How A Record Number Of Republican Women Got Elected To Congress

How A Record Number Of Republican Women Got Elected To Congress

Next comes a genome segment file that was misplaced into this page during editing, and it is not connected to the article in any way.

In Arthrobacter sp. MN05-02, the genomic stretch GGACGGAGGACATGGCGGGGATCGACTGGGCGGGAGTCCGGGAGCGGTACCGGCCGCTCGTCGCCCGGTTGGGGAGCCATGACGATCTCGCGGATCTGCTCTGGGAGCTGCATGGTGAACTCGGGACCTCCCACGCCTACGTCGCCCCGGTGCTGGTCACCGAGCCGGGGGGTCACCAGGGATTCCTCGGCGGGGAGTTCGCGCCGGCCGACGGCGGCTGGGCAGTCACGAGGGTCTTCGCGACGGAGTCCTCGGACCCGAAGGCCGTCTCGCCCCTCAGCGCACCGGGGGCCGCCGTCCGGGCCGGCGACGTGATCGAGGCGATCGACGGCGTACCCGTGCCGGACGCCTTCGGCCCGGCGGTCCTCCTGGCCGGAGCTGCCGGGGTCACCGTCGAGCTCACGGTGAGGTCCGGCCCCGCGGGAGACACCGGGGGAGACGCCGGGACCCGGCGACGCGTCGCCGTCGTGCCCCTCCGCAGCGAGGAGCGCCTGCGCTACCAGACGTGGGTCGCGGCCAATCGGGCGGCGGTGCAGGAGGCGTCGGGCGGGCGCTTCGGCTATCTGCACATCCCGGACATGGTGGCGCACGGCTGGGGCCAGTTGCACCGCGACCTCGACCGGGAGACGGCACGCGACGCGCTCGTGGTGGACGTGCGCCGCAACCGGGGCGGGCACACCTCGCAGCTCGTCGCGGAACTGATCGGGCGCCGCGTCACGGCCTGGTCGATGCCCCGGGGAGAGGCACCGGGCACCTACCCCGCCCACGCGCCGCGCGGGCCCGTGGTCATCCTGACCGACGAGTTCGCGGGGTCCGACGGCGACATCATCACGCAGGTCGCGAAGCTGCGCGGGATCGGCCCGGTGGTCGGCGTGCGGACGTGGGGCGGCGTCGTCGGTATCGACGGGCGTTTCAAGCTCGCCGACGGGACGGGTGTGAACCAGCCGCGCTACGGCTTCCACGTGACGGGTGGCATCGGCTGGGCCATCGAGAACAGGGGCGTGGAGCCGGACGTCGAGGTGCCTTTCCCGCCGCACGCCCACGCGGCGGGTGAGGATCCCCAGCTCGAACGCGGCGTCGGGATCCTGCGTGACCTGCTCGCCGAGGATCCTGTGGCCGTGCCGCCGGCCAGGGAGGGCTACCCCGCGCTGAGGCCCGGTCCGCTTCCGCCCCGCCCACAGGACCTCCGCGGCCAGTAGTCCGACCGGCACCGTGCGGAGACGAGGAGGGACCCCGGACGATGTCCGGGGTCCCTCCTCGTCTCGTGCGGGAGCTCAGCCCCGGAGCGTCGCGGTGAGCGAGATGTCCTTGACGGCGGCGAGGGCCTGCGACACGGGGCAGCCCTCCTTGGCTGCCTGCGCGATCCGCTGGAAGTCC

Rep. Elise Stefanik, R-N.Y., took it upon herself to help boost women’s numbers in a party dominated by white men. Minnesota’s sprawling, rural 7th Congressional District has been represented by conservative Democrat Collin Peterson for 30 years. It was considered one of Democrats’ most vulnerable seats going into this year’s election, and the GOP flipped it when Michelle Fischbach won by 13 points. Rep.-elect Fischbach credited one particular Republican with helping her win: Rep. Elise Stefanik of New York.​ "Whenever advice was needed, I always was able to call and talk to her about whatever kinds of bumps or things you would run into," Fischbach said. "But in addition to that, she provided fundraising and dollars to the campaign, which is so important." Now, Fischbach is one of a record 35 Republican women who will serve in Congress next year, breaking the previous record of 30 and a sharp increase from the 13 GOP women elected to the House of Representatives in 2018. This year’s number could still grow as more races are called. The Republican Party is celebrating that as a win, just two years after Democrats had their own record-setting year electing women. Stefanik’s role in 2020 Stefanik has become the face of efforts to boost Republican women in Congress. She was in charge of recruitment for House Republicans in 2018, an abysmal year for GOP women. Among the 13 women elected to the House from the Republican Party in the midterms, there was just one nonincumbent […]

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